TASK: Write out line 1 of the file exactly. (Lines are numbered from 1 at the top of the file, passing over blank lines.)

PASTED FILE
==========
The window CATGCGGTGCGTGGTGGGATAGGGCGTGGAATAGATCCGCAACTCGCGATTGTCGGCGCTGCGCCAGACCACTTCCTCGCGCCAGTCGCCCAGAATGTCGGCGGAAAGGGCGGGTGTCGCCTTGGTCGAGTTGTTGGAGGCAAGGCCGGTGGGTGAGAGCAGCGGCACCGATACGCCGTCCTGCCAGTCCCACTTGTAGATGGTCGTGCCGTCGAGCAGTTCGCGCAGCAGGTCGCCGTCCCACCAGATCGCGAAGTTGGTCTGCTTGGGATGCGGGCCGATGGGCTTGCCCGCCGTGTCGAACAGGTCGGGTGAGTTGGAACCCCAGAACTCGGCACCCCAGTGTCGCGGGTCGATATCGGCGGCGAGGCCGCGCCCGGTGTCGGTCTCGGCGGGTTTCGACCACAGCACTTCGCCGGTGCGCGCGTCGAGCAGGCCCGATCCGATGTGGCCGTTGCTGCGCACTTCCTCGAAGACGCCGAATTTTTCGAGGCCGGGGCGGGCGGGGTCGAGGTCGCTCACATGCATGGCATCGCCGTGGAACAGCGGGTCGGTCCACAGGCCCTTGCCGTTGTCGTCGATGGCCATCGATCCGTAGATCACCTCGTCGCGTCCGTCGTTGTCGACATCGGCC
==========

The window CATGCGGTGCGTGGTGGGATAGGGCGTGGAATAGATCCGCAACTCGCGATTGTCGGCGCTGCGCCAGACCACTTCCTCGCGCCAGTCGCCCAGAATGTCGGCGGAAAGGGCGGGTGTCGCCTTGGTCGAGTTGTTGGAGGCAAGGCCGGTGGGTGAGAGCAGCGGCACCGATACGCCGTCCTGCCAGTCCCACTTGTAGATGGTCGTGCCGTCGAGCAGTTCGCGCAGCAGGTCGCCGTCCCACCAGATCGCGAAGTTGGTCTGCTTGGGATGCGGGCCGATGGGCTTGCCCGCCGTGTCGAACAGGTCGGGTGAGTTGGAACCCCAGAACTCGGCACCCCAGTGTCGCGGGTCGATATCGGCGGCGAGGCCGCGCCCGGTGTCGGTCTCGGCGGGTTTCGACCACAGCACTTCGCCGGTGCGCGCGTCGAGCAGGCCCGATCCGATGTGGCCGTTGCTGCGCACTTCCTCGAAGACGCCGAATTTTTCGAGGCCGGGGCGGGCGGGGTCGAGGTCGCTCACATGCATGGCATCGCCGTGGAACAGCGGGTCGGTCCACAGGCCCTTGCCGTTGTCGTCGATGGCCATCGATCCGTAGATCACCTCGTCGCGTCCGTCGTTGTCGACATCGGCC